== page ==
Northern California Coastal & Inland Valleys
Pronounced "Poin-set-i-uh," not "Poin-setta."
Poinsettias are the traditional holiday plants. Unfortunately, they are fussy and will drop leaves if allowed to dry out between watering. They will also drop leaves if over watered. These plants have been pampered in a greenhouse with continuous fertilizing and maximum light until they are stuffed into a bag, transported in cold trucks and delivered to a retailer where they may, or may not, have received proper care. The plants will be in a deep state of shock by the time you get them home. Remove the decorative plastic wrapper then water your new poinsettia by soaking the pot in a sink filled with tepid water immediately. Next, set the plant in a warm room with ample light. You should be able to see a distinct shadow. Mist the poinsettia daily and set the pot in a saucer filled with gravel to act as a humidity tray. Fertilize every time you water with 1/2 strength 15-30-15. Poinsettia is not one of my favorite plants, good luck!
Dig and Store Dahlia Tubers
Put your precious dahlias to bed for the winter by digging the plants carefully from the ground. Discard any tubers that have been nicked by the shovel. Shake off excess soil and allow the tubers to dry in a single layer until the foliage has turned brown. At that point, remove and compost the foliage, store clean tubers in sawdust or shredded newspaper in a cool, dry area until the soil has warmed in the spring.
Put Carnivores to Bed
Most carnivorous plants need a resting period in the winter. Sundews and Venus fly traps should be placed outside in a protected area. Make sure to keep the reservoir filled with distilled or spring water during the rest period. Don't worry if frosts are predicted. Most carnivores are hardy to 22 degrees.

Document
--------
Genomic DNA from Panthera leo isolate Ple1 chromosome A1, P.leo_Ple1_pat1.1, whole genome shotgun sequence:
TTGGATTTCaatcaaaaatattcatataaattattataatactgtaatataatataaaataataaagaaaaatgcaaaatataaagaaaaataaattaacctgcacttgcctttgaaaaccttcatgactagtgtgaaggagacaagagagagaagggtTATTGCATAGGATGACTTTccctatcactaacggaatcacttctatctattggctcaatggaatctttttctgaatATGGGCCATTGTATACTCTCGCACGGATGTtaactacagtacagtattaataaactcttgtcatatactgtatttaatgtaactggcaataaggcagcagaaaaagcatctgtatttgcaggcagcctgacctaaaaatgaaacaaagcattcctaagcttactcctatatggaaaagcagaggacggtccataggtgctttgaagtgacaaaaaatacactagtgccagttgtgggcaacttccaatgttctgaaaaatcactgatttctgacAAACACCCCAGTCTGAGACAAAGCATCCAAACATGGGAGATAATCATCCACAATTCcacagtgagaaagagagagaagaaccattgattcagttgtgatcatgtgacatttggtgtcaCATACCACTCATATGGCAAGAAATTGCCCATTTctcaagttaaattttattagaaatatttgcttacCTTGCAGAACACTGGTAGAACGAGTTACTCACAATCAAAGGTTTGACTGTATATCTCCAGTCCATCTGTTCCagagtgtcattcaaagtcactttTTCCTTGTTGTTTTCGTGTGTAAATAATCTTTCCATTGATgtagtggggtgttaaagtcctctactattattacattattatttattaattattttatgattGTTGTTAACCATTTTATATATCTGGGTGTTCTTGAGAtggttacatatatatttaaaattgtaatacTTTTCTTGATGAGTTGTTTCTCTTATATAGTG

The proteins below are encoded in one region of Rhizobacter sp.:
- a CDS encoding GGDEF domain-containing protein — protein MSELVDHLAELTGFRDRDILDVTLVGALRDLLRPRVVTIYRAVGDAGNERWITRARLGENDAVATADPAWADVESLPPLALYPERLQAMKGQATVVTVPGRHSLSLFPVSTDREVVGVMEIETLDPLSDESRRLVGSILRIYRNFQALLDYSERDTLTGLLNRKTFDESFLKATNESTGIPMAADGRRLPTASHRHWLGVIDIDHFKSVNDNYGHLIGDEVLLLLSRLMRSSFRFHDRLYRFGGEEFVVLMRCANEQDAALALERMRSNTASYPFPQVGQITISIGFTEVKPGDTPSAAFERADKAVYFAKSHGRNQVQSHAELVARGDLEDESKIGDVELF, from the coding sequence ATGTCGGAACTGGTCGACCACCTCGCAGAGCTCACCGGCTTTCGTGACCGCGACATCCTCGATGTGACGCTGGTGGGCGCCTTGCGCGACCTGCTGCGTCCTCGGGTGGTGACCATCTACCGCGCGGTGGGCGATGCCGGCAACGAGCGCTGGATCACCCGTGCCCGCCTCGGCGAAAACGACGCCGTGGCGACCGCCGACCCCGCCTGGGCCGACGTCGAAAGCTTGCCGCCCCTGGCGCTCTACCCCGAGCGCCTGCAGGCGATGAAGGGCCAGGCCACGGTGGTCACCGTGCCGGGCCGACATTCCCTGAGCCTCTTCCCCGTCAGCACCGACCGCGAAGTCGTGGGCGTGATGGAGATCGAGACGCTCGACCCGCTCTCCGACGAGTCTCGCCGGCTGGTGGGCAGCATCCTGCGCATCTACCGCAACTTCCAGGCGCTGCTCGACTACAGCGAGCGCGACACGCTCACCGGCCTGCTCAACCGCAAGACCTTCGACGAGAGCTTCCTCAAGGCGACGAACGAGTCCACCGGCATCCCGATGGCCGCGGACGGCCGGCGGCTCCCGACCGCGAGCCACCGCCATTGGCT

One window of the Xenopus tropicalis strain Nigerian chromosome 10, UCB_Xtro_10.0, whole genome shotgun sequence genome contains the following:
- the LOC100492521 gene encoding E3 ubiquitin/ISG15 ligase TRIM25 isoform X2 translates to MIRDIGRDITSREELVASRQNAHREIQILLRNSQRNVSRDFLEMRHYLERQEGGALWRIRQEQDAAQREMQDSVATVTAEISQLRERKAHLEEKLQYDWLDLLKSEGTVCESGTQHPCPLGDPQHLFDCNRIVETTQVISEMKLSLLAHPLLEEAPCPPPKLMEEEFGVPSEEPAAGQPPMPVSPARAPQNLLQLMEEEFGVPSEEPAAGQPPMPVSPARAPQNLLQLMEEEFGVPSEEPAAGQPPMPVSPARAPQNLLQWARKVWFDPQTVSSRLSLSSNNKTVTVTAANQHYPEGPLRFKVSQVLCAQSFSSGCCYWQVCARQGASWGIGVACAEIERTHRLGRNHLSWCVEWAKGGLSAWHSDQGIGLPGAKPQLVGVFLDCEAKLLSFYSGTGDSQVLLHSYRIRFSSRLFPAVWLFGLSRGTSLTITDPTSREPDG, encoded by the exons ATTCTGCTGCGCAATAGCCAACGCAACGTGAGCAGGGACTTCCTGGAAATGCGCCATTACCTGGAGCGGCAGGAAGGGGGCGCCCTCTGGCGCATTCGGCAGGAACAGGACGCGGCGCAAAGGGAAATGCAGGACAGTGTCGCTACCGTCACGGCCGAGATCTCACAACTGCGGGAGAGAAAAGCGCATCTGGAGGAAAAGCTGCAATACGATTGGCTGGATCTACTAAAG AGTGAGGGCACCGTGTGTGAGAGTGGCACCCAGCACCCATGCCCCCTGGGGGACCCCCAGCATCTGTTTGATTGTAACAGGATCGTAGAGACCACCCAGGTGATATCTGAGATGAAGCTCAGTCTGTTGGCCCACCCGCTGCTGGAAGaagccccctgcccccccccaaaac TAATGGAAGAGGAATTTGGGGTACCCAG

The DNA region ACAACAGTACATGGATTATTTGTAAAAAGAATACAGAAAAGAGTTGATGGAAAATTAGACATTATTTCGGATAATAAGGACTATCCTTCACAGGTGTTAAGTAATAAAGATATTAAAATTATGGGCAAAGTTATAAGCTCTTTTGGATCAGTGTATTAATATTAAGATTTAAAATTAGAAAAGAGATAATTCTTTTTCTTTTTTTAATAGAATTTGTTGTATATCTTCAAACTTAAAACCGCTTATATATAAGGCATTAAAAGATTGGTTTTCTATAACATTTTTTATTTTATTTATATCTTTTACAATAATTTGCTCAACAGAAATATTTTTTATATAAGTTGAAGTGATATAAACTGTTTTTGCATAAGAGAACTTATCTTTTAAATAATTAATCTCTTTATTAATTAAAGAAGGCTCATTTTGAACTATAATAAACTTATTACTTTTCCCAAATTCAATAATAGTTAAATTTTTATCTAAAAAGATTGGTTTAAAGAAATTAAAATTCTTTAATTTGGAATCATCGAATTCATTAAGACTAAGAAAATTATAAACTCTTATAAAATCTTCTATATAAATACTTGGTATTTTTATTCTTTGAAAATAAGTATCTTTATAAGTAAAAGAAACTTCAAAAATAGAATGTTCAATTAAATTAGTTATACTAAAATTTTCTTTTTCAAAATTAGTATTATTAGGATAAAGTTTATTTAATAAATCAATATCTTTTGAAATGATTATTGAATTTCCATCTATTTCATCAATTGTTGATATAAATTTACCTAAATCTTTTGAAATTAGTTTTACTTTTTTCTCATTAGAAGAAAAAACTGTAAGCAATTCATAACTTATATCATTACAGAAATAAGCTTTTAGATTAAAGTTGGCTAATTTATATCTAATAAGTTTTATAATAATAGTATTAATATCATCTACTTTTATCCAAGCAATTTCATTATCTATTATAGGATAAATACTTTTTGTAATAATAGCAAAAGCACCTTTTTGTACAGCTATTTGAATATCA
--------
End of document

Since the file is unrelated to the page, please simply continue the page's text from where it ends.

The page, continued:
Clear days with no wind usually indicate cold night time temperatures. Protect citrus and succulents if a hard frost is predicted. A covering of newspaper is sufficient. Larger plants such as bougainvillea should be protected with burlap, bedspreads or sheets. For additional protection, place holiday lights in the branches for a source of heat. Mulch around the roots to protect from cold weather.
Now is the ideal time to plant asparagus from bare root stock. To plant, dig a trench 1 foot wide and 8-10 inches deep. Loose, sandy soil is best. The roots should be spaced 1 foot apart, setting them in the soil so that the tops, or crowns, of the roots are 6-8 inches below the top of the trench. Spread the roots out on the bottom of the trench and cover the roots with only 2 inches of good, rich garden soil. As the plants begin to grow, fill in the trench gradually with soil, but never cover the growing tips. You won't harvest any spears the first three years to allow the bed to become established.